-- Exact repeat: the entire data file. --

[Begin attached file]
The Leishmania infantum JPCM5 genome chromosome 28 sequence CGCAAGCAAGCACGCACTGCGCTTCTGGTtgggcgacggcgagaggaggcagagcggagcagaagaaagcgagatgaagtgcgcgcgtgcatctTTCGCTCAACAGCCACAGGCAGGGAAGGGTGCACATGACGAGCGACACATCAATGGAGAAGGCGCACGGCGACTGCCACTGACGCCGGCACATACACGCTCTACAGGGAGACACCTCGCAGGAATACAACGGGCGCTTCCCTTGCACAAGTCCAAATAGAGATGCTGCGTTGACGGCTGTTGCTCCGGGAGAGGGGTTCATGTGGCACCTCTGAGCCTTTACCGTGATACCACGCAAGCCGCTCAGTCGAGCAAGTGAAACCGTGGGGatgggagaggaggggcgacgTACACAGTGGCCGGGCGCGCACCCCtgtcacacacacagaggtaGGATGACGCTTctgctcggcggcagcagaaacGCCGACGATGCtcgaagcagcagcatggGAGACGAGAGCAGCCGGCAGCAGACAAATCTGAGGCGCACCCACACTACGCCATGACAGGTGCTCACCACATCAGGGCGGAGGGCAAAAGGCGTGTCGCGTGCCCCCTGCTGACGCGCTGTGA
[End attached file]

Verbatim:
The Leishmania infantum JPCM5 genome chromosome 28 sequence CGCAAGCAAGCACGCACTGCGCTTCTGGTtgggcgacggcgagaggaggcagagcggagcagaagaaagcgagatgaagtgcgcgcgtgcatctTTCGCTCAACAGCCACAGGCAGGGAAGGGTGCACATGACGAGCGACACATCAATGGAGAAGGCGCACGGCGACTGCCACTGACGCCGGCACATACACGCTCTACAGGGAGACACCTCGCAGGAATACAACGGGCGCTTCCCTTGCACAAGTCCAAATAGAGATGCTGCGTTGACGGCTGTTGCTCCGGGAGAGGGGTTCATGTGGCACCTCTGAGCCTTTACCGTGATACCACGCAAGCCGCTCAGTCGAGCAAGTGAAACCGTGGGGatgggagaggaggggcgacgTACACAGTGGCCGGGCGCGCACCCCtgtcacacacacagaggtaGGATGACGCTTctgctcggcggcagcagaaacGCCGACGATGCtcgaagcagcagcatggGAGACGAGAGCAGCCGGCAGCAGACAAATCTGAGGCGCACCCACACTACGCCATGACAGGTGCTCACCACATCAGGGCGGAGGGCAAAAGGCGTGTCGCGTGCCCCCTGCTGACGCGCTGTGA